"the lack of microcontroller tools is the stumbling block"

    You really are not asking for much. Sincerely. I own hundreds of raw microcontrollers.

    All you have to do is tell me how much help you would like and what skills you have, what you want to do, where you might have questions.

    If I contact you via email from your other blog, will it get to you OK?

  10. It will, though I may be a day getting to it.

    What puzzles me at present is the builder's comment: "I have flashed the code directly to an ATMEGA168, bypassing the Arduino stack."

    I'm used to the BASIC Stamp, in which the little gadget gets programmed (from one's computer) in the development board and then installed in the end-user setup -- I used a standard general-purpose board for that. (Guess I could have done it all one one but I wanted to end up with a way to program changes without having to take the device out of service, as it was a contact-closure to serial character string interface that made an HDTV router follow source selection made on a very old analog TV switcher and available downtime was limited).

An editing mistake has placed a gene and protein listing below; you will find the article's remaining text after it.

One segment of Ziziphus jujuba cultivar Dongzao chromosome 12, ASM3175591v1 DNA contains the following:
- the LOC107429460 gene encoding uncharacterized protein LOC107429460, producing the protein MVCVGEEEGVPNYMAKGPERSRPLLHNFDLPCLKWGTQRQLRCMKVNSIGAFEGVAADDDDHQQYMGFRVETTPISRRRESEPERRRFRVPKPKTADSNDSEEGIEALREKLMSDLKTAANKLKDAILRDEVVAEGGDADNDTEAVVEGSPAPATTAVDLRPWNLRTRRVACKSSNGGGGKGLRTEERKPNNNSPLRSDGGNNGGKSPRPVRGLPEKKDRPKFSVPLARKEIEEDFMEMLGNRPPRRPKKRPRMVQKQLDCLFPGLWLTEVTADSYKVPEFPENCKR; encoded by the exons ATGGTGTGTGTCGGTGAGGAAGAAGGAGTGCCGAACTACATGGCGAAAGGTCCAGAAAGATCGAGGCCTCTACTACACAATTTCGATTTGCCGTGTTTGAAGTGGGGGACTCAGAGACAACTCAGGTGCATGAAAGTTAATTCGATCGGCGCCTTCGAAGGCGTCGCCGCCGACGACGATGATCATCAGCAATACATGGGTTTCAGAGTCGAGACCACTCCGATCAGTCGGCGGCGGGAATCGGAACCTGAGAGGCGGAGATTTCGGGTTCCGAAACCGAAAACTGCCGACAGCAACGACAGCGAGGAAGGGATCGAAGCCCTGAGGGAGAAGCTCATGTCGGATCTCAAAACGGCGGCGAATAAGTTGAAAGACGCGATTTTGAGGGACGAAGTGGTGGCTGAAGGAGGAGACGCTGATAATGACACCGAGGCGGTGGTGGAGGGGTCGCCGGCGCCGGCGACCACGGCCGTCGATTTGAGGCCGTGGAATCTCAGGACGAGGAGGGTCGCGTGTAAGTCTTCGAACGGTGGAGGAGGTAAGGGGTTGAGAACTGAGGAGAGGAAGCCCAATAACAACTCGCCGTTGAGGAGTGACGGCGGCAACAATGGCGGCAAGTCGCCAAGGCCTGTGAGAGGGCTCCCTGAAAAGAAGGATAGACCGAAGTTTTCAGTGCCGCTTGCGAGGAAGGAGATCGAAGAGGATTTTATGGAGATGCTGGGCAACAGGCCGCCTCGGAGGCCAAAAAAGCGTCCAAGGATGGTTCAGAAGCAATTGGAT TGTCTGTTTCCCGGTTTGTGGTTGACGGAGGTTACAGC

But it sounds like he bypassed the board for the first step and that's got me puzzled. Or am I overthinking it and the wired-up device provides enough support to flash-program the microcontroller in place?

  11. The term "Arduino" defines a lot of things. It is the board shape, the connector pin-outs, the microcontroller, the development tool, and the ability to load code via bootloader.

    In this case the author strips a lot of that away and just uses the plain, empty microcontroller ('168) in the design. It happens to be the same one as is used in the Arduino, yes, but that is where the connection ends.